Art in Use: Sculptural Objects

PUBLISHED : Tuesday, 22 December, 2009, 12:00am
UPDATED : Tuesday, 22 December, 2009, 12:00am


Related topics

Art in Use: Sculptural Objects
Hong Kong Arts Centre

This exhibition of works by 18 artists from Hong Kong, the mainland, Brazil, Britain, South Korea and Japan sets out to reinterpret everyday objects as sources of intrigue and beauty. Its stated aim is to 'defamiliarise' our surroundings.

The show is a playground for the imagination, by turns humorous, puzzling and surreal.

Zhang Xiaogang, for instance, presents us with a metre-long bronze fountain pen, bent and buckled in ways that defy the rigid materials from which it would ordinarily be made. His Lamp No 2 is an outsized, caved-in light bulb that also challenges our conceptions of scale and matter.

A wicker-covered bicycle (below) by Jarbas Lopes looks as comfortable and pleasing as a chair on a tropical beach, blending fun with function.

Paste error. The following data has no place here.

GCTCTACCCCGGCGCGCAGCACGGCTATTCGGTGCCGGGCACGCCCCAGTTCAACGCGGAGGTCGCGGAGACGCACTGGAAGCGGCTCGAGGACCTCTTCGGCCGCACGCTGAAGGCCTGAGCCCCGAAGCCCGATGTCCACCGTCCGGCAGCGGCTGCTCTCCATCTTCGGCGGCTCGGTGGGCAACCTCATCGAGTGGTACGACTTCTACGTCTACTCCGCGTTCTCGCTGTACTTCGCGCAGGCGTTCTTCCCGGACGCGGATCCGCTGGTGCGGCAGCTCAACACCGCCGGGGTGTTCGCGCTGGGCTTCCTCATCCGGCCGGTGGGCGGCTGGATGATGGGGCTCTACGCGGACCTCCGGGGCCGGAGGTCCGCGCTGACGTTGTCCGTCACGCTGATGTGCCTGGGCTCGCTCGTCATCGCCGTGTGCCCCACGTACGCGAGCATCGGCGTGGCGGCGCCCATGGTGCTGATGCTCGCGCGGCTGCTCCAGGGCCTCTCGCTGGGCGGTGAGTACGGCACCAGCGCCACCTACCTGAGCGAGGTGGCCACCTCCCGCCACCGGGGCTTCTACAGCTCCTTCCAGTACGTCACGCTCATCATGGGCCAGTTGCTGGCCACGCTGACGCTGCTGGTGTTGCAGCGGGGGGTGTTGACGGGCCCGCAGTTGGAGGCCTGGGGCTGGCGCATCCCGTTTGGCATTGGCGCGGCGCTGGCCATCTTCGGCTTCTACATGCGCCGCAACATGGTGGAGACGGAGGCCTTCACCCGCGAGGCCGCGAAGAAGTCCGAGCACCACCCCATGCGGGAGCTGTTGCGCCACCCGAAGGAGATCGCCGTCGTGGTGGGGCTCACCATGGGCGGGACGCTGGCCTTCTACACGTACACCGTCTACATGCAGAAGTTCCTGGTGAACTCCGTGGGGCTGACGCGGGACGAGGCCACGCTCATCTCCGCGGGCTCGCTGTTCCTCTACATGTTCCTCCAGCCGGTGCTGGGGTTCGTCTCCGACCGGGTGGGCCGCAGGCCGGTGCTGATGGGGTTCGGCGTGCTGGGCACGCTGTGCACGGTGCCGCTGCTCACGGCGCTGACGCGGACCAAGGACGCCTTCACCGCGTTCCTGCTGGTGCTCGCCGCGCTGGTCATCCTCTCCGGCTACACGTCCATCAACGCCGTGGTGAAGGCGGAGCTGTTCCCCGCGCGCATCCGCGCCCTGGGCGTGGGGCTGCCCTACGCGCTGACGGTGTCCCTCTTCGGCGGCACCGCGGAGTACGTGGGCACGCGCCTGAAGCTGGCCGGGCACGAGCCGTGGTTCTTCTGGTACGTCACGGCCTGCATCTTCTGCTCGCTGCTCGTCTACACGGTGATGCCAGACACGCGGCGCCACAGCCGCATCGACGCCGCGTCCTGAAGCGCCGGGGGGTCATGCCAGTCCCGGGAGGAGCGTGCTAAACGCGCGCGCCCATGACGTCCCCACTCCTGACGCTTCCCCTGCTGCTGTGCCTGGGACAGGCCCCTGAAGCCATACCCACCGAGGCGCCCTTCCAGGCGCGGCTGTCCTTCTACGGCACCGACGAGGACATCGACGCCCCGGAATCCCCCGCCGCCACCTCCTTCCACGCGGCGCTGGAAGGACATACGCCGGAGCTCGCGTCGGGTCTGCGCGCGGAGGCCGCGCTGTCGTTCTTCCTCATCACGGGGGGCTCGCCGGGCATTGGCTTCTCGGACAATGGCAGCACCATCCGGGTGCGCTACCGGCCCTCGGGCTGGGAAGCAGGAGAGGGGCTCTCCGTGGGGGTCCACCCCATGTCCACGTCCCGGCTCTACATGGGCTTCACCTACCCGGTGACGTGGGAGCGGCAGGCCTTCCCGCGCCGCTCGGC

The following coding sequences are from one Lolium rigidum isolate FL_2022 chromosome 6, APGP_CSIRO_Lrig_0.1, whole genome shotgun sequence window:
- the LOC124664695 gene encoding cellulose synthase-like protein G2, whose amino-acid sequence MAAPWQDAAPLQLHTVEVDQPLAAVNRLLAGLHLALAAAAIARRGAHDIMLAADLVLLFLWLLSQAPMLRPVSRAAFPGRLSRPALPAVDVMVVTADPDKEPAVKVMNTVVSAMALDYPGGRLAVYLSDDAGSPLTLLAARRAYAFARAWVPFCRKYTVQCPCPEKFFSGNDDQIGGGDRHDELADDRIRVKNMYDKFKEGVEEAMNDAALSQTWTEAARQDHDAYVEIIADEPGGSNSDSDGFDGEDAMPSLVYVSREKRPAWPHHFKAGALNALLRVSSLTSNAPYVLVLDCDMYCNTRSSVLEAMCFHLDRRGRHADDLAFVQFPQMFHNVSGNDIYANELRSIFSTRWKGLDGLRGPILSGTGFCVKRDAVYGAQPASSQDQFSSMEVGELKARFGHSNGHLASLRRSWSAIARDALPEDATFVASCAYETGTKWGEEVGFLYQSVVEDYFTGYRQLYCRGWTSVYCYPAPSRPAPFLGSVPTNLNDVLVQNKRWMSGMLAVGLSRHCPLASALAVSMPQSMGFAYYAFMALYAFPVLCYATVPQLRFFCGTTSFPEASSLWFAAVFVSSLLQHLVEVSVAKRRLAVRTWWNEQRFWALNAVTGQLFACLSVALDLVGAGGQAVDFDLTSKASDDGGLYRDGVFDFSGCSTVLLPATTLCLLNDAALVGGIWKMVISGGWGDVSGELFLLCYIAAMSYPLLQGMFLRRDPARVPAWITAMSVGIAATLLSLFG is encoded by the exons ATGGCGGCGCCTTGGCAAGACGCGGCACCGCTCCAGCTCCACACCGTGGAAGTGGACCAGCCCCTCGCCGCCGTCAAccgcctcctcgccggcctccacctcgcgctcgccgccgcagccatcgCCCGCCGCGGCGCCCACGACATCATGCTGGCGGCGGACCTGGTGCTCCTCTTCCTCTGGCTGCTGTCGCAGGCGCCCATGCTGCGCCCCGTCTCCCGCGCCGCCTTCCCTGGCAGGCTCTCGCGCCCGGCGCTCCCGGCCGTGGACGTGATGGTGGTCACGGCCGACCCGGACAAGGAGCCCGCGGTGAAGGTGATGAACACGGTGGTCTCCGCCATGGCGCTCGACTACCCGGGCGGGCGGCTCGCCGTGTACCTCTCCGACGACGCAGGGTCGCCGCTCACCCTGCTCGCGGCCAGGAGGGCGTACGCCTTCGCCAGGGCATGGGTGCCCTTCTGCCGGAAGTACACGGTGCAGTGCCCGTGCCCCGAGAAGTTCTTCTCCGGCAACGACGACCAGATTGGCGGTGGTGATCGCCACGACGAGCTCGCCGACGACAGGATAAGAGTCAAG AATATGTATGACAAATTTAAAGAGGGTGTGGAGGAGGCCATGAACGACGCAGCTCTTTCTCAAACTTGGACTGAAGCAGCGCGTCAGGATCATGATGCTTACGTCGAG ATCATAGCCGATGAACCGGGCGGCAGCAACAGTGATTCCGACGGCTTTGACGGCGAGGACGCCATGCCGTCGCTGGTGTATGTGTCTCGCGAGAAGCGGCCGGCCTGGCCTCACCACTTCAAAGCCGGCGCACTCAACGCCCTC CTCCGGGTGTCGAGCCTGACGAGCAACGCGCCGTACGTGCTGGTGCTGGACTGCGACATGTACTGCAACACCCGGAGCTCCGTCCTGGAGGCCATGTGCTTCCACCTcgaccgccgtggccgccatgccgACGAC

There are other interpretations of furniture in the show that also confound our expectations.

Zhu Xiaofeng's Cloudery is a stunningly beautiful form made of Surell, a hard, smooth, cool material with the feel of engineered stone - at once at odds with the work's title. It's designed as a seat, and seems irresistibly inviting, yet it's impossible to sit on thanks to its slippery surfaces, perilous angles and unyielding humps.

Ron Arad's steel A.Y.O.R. (At Your Own Risk) is also a seat - a biomorphic rocking chair - and poses a similarly impossible challenge to any would-be occupant, threatening to spill them onto the floor.

Shao Fan offers two chairs, King Black and King Red, each one a graceful, 19th century elm crestail armchair rudely split by the insertion of a sharply angular lacquered square seat in its middle.

And just to remind us of the indeterminate boundary between imagination and the stuff of everyday life - the possibilities that artistic practice can bring to the mundane - there are Yu Hong's Fictitious Existence pieces: two transparent resin laptop computers that seem less real than the vivid images that spill from their screens, onto their keyboards and threaten to invade the physical world. Just like the imaginative energy behind this show.

5/F, 2 Harbour Rd, Wan Chai, Inquiries: 2582 0200. Until Dec 30